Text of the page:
These few unguarded wolves morphed
And mated with each other, their mane
And fur, soon was tamed, soon became
Mottled and brown no silver remaining.
This was the fall of the wolf, not man
And the moon turned white, when wolf
Became dog.
.
Ormond Aug 1
.
I heard a frail thump
Blue bird died in flowerbed
At base of window
.
Ormond Jul 30
.
On winsome plains of dusted origin
Gods spoke: “Let fresh, sensate flesh
Incarnate, let questioner, move lost —
Come.” And in birth was live funeral,
Wrested body of spirit, seer of mercies.

In a story set to flame for children —
Old man poet writhed on a new cusp
Betwixt madness and old firmaments,
Where spinning globes set time adrift
And mankind undulated like sad song.

Hush poet would never know in sight,
That meaning shared time with industry
And all the buildings that vibrate are cold,
Where tall suits shimmer and music dies,
Death knows it’s place among the wreaths

For tall tales are sodden by rainy graves.
It is better after — that poet was shaper
Mostly in death, like shining Phoenix,
Like concrete angels haunting chapels,
Or mythical creatures populating fable
As ancient groves of tree reach skyward.
.
Ormond Jul 21
.
I see myself in you—
With a spike we two spoke out,
Vagaries of wind, verisimilitudes
And the moon gives us her light.

Black bird, black robed Druid,
We both are spinning round
The hills draped in psalms
Of the oak and windy leaves.

Your words, I hear, go unsaid,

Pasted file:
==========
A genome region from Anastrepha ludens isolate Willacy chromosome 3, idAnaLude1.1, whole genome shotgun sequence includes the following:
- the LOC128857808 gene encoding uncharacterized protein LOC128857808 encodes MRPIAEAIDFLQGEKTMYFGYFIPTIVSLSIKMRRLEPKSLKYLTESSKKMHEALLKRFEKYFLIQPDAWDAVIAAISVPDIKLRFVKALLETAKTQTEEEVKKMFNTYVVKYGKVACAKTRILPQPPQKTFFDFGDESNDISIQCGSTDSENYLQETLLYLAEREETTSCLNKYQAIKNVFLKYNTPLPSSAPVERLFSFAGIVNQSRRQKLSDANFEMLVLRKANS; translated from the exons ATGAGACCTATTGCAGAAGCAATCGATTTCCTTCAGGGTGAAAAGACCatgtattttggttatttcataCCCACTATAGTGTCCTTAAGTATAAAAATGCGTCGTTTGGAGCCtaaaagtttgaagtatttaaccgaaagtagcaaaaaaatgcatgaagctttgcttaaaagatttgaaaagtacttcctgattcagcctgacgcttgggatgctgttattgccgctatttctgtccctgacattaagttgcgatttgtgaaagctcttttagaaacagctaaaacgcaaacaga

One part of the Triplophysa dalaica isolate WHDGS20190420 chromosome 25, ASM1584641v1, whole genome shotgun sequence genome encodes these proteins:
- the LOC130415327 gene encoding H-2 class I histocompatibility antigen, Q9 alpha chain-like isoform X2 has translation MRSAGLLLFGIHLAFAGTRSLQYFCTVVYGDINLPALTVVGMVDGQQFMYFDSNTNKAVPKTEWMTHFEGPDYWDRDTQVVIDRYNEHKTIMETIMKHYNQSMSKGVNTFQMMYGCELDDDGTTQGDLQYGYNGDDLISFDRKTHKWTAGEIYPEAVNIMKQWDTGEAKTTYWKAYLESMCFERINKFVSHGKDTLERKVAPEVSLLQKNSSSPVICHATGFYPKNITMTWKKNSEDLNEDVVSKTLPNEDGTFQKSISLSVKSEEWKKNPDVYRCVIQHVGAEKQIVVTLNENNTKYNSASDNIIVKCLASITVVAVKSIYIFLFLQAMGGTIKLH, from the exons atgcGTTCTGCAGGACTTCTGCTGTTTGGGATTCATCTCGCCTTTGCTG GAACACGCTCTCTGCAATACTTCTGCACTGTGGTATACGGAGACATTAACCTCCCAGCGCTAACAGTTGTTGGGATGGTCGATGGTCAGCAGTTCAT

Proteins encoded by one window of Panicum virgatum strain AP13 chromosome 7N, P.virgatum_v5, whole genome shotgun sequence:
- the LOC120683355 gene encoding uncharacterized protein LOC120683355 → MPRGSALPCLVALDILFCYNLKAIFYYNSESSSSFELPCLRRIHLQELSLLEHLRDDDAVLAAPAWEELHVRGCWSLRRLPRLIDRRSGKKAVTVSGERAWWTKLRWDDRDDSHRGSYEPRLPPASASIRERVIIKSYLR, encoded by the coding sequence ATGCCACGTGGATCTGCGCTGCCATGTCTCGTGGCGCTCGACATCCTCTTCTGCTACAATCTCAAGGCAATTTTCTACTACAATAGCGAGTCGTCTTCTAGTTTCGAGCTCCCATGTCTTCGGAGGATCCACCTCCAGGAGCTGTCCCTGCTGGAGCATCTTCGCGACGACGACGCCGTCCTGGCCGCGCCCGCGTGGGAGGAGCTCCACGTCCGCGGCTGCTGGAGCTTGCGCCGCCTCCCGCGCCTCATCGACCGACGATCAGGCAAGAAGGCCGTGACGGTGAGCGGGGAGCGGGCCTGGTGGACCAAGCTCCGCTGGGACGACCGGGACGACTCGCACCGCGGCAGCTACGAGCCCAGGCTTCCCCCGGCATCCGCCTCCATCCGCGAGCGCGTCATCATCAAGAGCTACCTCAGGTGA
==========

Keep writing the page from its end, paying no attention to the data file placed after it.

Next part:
My utterings babble, ring in a rill,
Cold and cascading to mosses,
Bleeding from a lone escarpment.
.
Ormond Jul 6
.
Lear wanders in stormy open, bares warring elements,
The heavens blister, crackle, night is balmy shroud,
Wretched monarch babbles in sprinkles of wind cold,
Arguments lost by ones own pouring perturbations
And raining sky said 'nothing will come from nothing.'

Howl, howls into blackness treed in lightning splits,
His outcast soul, reels, fleshed, cut to smithereens,
Tang of salt burns on the bluffs and the sea rages,
So entire and ceremonious is Lear's fall meted out,
Air spoke, 'nothing from nothings ever yet was born.'

Sky proclaimed to man child King, here is a reckoning,                            
Each mad choice was self infliction, now wind flays
And sweet Cordelia lies in her innocent **** grave,
Sky, in thralls of thundering asks, 'what say thee now,
King of highborn follies, even purple heaths are rags,

Yet black and above you and night shades, whine,
Unworthy King, done in by compounded effects,
The might of maelstroms in low butterflies wings,
How now, bare trees, knifing reeds, skeletal flashes,
To rains of night are ever your lanyards my lord,'

Sad Lear so near oblivion fell mute, sky went on,
'Howl and cry mad King your reaper calls beyond,
The icy brisk heavens await to brusque you away,
Your slipshod kingdom was mere and fools' dream,
Howl, til howls abrupt abate, for nothing now comes.'
.
King Lear is a tragedy by William Shakespeare in which the titular character descends into madness after disposing of his estate between two of his three daughters based on their flattery, bringing tragic consequences for all. Based on the legend of Leir of Britain, a mythological pre-Roman Celtic king.
Priyam Jul 3
My life's a book
A neverending story
Full of drama
And gore and glory
I invite you to read me
Or be a chapter
I promise you'll lay
Amazed and enraptured
Because not only I
Have a fable to tell
It's surreal and unreal
And would put you under spell
So be my guest
Please grab a corner
Flip through the pages
And stand enamoured
I drink the fabled waters of the fountain.
It tightens my skin.
Loosening the bounds,
Tied by time.
A weight falls off my back.
I feel my strength return.

The worn armor I used to wear,
Has been repaired.
Never have to fear the arms of time,
Counting down to my end.

The curse of death,
Has been lifted.
No longer feel the blow,
Dealt by time.
I have risen,
Above natural law.

I thought I died!
Now I am alive!